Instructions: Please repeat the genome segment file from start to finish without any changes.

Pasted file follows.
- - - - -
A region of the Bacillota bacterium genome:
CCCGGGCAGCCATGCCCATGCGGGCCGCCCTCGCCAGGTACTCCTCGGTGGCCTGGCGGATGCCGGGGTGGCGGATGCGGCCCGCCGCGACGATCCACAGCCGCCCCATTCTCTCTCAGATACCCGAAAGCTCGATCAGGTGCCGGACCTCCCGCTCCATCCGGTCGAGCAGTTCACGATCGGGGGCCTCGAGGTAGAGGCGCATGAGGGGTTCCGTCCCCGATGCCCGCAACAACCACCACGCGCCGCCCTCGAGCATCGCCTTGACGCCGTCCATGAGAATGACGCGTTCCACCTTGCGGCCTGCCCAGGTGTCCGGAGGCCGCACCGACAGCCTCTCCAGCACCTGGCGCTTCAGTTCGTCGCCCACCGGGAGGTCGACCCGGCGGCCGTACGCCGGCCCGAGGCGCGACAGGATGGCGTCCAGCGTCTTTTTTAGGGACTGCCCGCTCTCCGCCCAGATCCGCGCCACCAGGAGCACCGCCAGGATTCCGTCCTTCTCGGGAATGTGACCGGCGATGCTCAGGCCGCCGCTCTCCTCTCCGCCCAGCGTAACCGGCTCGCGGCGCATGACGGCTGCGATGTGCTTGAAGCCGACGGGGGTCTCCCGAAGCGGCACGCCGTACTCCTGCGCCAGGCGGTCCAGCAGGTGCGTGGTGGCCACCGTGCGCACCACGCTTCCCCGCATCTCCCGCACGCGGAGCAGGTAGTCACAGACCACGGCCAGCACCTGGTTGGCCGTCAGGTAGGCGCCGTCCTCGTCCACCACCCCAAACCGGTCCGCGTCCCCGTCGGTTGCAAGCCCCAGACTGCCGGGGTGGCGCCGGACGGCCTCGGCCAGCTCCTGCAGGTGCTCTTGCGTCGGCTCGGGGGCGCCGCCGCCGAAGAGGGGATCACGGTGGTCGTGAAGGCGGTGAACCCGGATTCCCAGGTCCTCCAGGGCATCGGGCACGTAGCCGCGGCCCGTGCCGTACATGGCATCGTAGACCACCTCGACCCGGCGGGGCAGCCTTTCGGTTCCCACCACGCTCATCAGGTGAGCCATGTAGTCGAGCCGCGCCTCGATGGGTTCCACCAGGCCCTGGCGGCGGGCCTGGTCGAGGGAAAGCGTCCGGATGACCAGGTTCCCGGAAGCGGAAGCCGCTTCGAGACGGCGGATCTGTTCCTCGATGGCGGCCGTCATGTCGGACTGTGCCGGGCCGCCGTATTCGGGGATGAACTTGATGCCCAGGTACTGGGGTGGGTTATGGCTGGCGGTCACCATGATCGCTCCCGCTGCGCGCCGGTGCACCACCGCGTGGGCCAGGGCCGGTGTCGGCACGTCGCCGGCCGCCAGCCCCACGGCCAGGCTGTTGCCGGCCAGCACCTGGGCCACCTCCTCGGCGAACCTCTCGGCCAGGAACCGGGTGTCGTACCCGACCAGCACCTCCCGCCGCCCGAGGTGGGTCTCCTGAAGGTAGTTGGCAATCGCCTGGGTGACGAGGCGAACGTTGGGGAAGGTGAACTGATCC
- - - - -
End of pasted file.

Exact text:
A region of the Bacillota bacterium genome:
CCCGGGCAGCCATGCCCATGCGGGCCGCCCTCGCCAGGTACTCCTCGGTGGCCTGGCGGATGCCGGGGTGGCGGATGCGGCCCGCCGCGACGATCCACAGCCGCCCCATTCTCTCTCAGATACCCGAAAGCTCGATCAGGTGCCGGACCTCCCGCTCCATCCGGTCGAGCAGTTCACGATCGGGGGCCTCGAGGTAGAGGCGCATGAGGGGTTCCGTCCCCGATGCCCGCAACAACCACCACGCGCCGCCCTCGAGCATCGCCTTGACGCCGTCCATGAGAATGACGCGTTCCACCTTGCGGCCTGCCCAGGTGTCCGGAGGCCGCACCGACAGCCTCTCCAGCACCTGGCGCTTCAGTTCGTCGCCCACCGGGAGGTCGACCCGGCGGCCGTACGCCGGCCCGAGGCGCGACAGGATGGCGTCCAGCGTCTTTTTTAGGGACTGCCCGCTCTCCGCCCAGATCCGCGCCACCAGGAGCACCGCCAGGATTCCGTCCTTCTCGGGAATGTGACCGGCGATGCTCAGGCCGCCGCTCTCCTCTCCGCCCAGCGTAACCGGCTCGCGGCGCATGACGGCTGCGATGTGCTTGAAGCCGACGGGGGTCTCCCGAAGCGGCACGCCGTACTCCTGCGCCAGGCGGTCCAGCAGGTGCGTGGTGGCCACCGTGCGCACCACGCTTCCCCGCATCTCCCGCACGCGGAGCAGGTAGTCACAGACCACGGCCAGCACCTGGTTGGCCGTCAGGTAGGCGCCGTCCTCGTCCACCACCCCAAACCGGTCCGCGTCCCCGTCGGTTGCAAGCCCCAGACTGCCGGGGTGGCGCCGGACGGCCTCGGCCAGCTCCTGCAGGTGCTCTTGCGTCGGCTCGGGGGCGCCGCCGCCGAAGAGGGGATCACGGTGGTCGTGAAGGCGGTGAACCCGGATTCCCAGGTCCTCCAGGGCATCGGGCACGTAGCCGCGGCCCGTGCCGTACATGGCATCGTAGACCACCTCGACCCGGCGGGGCAGCCTTTCGGTTCCCACCACGCTCATCAGGTGAGCCATGTAGTCGAGCCGCGCCTCGATGGGTTCCACCAGGCCCTGGCGGCGGGCCTGGTCGAGGGAAAGCGTCCGGATGACCAGGTTCCCGGAAGCGGAAGCCGCTTCGAGACGGCGGATCTGTTCCTCGATGGCGGCCGTCATGTCGGACTGTGCCGGGCCGCCGTATTCGGGGATGAACTTGATGCCCAGGTACTGGGGTGGGTTATGGCTGGCGGTCACCATGATCGCTCCCGCTGCGCGCCGGTGCACCACCGCGTGGGCCAGGGCCGGTGTCGGCACGTCGCCGGCCGCCAGCCCCACGGCCAGGCTGTTGCCGGCCAGCACCTGGGCCACCTCCTCGGCGAACCTCTCGGCCAGGAACCGGGTGTCGTACCCGACCAGCACCTCCCGCCGCCCGAGGTGGGTCTCCTGAAGGTAGTTGGCAATCGCCTGGGTGACGAGGCGAACGTTGGGGAAGGTGAACTGATCC